BUSINESS: The CALIFORNIA Senate gives final approval to SB 610, which requires big-brand franchisors to provide evidence of a "substantial and material breach on the part of the franchisee" before they can terminate a franchisee contract and bars franchise agreements that block a franchisee from selling or transferring a franchise. It is with Gov. Jerry Brown (D) for review (ENTREPRENEUR.COM). • Also in CALIFORNIA, Gov. Brown signs SB 1027, which bars websites from posting arrest mug shots and then charging the person in the photo to have them removed. The law takes effect on Jan. 1 (EMPLOYMENT SCREENING RESOURCES). • Staying in CALIFORNIA, Gov. Brown signs AB 1965, which allows dog owners to have their canine friends join them on the patio of a restaurant under three conditions: 1) there is no local ordinance barring it; 2) the animal is under control and 3) the restaurant allows it (SACRAMENTO BEE). • In CALIFORNIA, Gov. Brown also signs SB 962, which as of July 1, 2015 will require cell phones sold in the Golden State to have a so-called "kill switch" that allows the owner to remotely disable it if it is lost or stolen (STATE NET). • The CALIFORNIA Senate gives final approval to SB 477, which bans foreign labor contractors from charging workers recruitment fees, requires full disclosure of employment conditions, requires foreign labor contractors to register with the Labor Commissioner and prohibits employers from using unregistered contractors. It moves to Gov. Brown (STATE NET). • ILLINOIS Gov. Pat Quinn (D) vetoes HB 4075 and HB 5331, which would have imposed statewide regulations on ridesharing services like Uber and Lyft and barred local municipalities from imposing their own regulatory measures (ILINOIS GOVERNOR'S OFFICE, CHICAGO TRIBUNE). • Also in ILLINOIS, Gov. Quinn signs HB 4535, which removes the English proficiency exam requirement for architects and engineers with an advanced degree from an accredited U.S. graduate program seeking to obtain a professional license in the Prairie State (ILLINOIS GOVERNOR'S OFFICE). • Staying in ILLINOIS, Gov. Quinn signs HB 8, which bars employers from firing, segregating or refusing to hire pregnant women and requires employers to make reasonable accommodations for a pregnant woman's needs (CHICAGO TRIBUNE).
CRIME & PUNISHMENT: The CALIFORNIA Senate gives final approval to SB 1135, which bars female Golden State inmates from being involuntarily sterilized. It moves to Gov. Jerry Brown (D) for review (KQED.ORG). • The CALIFORNIA Senate gives final approval to SB 1388, which would require adults convicted of soliciting sex from a minor to serve at least two days in jail and face a $10,000 fine. It moves to Gov. Brown (STATE NET). • The CALIFORNIA Senate gives final endorsement to SB 505, which would require police called to check on a troubled person to review a gun-owners database to help determine whether that person might possess firearms. It is now with Gov. Brown (LOS ANGELES TIMES). • The CALIFORNIA Senate gives final approval to SB 1255, which would broaden the state's anti-revenge porn bill to include banning nude or sexual pictures or videos taken by the victim as well as those taken by someone else. It moves to Gov. Brown for review (WASHINGTON POST). • Also in CALIFORNIA, Gov. Brown signs SB 1422, requiring that sexual assault allegations within the California National Guard, State Military Reserve and Naval Militia be investigated and prosecuted by civilian authorities (LOS ANGELES TIMES). • MASSACHUSETTS Gov. Deval Patrick (D) signs SB 2345, legislation that raises the maximum sentence for animal cruelty from five to seven years in prison, the maximum fine from $2,500 to $5,000 and increases the maximum prison sentence to 10 years for repeat offenders (STATE NET, BOSTON GLOBE).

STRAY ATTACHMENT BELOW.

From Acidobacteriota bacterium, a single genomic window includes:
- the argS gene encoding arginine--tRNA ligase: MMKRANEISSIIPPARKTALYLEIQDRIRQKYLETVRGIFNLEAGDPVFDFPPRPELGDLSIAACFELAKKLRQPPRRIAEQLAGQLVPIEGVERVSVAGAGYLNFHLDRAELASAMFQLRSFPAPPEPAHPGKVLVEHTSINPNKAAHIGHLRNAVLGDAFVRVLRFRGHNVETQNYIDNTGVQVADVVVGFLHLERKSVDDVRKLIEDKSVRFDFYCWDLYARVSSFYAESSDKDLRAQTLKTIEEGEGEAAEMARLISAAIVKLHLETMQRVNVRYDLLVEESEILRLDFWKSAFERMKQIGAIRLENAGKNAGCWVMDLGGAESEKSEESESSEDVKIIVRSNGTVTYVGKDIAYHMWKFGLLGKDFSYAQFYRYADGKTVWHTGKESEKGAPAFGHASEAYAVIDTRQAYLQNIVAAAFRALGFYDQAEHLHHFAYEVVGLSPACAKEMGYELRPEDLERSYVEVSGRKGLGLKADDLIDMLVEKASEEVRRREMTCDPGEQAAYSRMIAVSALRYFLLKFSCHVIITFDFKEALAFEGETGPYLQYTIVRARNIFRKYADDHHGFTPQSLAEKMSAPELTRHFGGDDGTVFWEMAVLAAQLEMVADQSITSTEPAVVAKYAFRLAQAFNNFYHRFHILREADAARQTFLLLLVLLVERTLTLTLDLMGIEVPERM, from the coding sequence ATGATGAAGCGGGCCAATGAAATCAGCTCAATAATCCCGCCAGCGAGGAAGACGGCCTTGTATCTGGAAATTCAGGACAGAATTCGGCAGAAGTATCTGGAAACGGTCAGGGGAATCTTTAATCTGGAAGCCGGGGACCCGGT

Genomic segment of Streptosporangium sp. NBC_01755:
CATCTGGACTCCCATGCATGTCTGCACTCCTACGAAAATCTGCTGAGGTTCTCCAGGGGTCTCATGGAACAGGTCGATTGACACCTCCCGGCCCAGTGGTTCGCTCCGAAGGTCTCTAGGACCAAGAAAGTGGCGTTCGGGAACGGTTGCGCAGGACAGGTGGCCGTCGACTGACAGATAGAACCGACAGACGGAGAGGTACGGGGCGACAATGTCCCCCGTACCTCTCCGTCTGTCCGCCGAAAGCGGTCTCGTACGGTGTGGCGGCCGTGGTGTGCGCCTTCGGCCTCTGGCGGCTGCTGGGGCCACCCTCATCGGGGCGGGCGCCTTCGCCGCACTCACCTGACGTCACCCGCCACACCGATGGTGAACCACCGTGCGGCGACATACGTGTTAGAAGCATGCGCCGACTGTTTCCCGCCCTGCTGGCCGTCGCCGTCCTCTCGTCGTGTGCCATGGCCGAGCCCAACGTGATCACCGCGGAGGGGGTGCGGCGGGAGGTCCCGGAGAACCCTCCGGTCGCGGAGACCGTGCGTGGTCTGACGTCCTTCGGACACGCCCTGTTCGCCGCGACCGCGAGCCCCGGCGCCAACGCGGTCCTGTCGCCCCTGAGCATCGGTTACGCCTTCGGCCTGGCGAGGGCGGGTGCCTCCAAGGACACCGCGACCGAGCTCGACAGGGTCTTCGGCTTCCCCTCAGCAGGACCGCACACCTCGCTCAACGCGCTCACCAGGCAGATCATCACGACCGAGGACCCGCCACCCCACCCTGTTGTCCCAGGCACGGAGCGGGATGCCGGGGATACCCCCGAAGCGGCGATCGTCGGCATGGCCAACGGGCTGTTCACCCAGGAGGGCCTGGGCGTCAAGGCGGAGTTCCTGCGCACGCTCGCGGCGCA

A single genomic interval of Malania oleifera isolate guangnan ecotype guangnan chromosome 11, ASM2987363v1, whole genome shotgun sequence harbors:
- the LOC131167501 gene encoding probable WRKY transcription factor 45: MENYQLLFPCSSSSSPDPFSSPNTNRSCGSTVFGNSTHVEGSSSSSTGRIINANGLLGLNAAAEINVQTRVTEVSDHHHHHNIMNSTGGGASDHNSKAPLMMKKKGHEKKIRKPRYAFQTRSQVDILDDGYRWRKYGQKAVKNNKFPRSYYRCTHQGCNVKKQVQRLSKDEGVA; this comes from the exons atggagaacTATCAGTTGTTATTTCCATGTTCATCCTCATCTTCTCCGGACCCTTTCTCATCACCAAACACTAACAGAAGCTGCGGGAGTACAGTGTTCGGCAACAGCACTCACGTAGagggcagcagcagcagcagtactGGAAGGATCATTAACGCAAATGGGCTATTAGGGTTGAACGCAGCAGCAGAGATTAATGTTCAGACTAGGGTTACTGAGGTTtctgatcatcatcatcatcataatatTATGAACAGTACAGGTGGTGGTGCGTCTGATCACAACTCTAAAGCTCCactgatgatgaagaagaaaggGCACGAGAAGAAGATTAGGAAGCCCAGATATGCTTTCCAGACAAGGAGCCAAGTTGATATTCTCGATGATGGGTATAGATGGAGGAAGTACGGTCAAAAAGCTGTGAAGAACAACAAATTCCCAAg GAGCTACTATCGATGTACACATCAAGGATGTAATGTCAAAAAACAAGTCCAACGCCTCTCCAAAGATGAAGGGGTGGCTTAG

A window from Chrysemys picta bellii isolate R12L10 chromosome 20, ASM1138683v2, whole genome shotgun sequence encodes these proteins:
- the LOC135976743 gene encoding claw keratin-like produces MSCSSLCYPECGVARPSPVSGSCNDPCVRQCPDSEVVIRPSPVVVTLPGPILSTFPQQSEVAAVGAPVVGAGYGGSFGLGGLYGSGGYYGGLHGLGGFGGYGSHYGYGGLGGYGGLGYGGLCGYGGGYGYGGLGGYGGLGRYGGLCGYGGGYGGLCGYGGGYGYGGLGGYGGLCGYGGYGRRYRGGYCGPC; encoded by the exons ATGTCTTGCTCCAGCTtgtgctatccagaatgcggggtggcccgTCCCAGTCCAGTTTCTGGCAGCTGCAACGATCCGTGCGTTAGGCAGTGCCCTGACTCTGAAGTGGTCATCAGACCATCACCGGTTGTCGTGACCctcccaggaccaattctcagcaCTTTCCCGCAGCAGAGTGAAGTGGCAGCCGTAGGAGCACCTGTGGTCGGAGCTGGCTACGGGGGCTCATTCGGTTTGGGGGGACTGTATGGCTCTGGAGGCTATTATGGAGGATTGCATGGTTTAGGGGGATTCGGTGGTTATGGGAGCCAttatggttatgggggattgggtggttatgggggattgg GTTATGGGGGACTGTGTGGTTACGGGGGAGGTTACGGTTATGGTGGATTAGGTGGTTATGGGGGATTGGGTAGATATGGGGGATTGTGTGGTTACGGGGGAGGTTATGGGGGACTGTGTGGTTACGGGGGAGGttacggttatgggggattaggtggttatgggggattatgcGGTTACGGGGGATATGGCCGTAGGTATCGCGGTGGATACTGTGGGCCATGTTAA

EDUCATION: The CALIFORNIA Senate gives final approval to SB 850, which would allow 15 Golden State community colleges to temporarily issue four-year baccalaureate degrees in one subject each. The measure is now with Gov. Jerry Brown (D) for review (LOS ANGELES TIMES). • The CALIFORNIA Assembly also gives final endorsement to AB 420, which would bar public schools from expelling students for "willful defiance" and bar suspensions for the same acts for students in kindergarten through third grade. It also is now with Gov. Brown (LOS ANGELES TIMES). • The CALIFORNIA Senate gives final approval to SB 1177, which would bar education companies from employing targeted advertising on K-12 websites, services and applications. The measure also prohibits operators from using any student information gained from those sites to target advertising on any other site, service, or application; bars the creation of student profiles unless that profile is used for clear educational purposes; prevents companies from selling student data; and limits disclosure of student personal information. It moves to Gov. Brown for review (STATE NET). • ILLINOIS Gov. Pat Quinn (D) signs HB 5431, legislation that requires the state High School Association to develop and implement an online training program on concussion awareness and reduction for all coaching personnel and athletic directors (ILLINOIS GOVERNOR'S OFFICE). • Also in ILLINOIS, Gov. Quinn (D) signs SB 2202, which bars smoking on the campuses of all state-supported colleges and universities as of July 1, 2015 (ILLINOIS GOVERNOR'S OFFICE).
ENVIRONMENT: The CALIFORNIA Senate declines to hear AB 69, which would have delayed by three years inclusion of vehicle fuels under the state's cap-and-trade program. Fuels come under inclusion next year (CAPITOL WEEKLY [SACRAMENTO]). • CONNECTICUT Gov. Dannel Malloy (D) signs SB 237, legislation which imposes a three-year moratorium on waste material produced in the hydraulic fracturing process from being deposited in the Constitution State. The measure also requires state environmental officials to develop a statewide regulatory framework for managing fracking waste in the future (FOXCT.COM [HARTFORD]).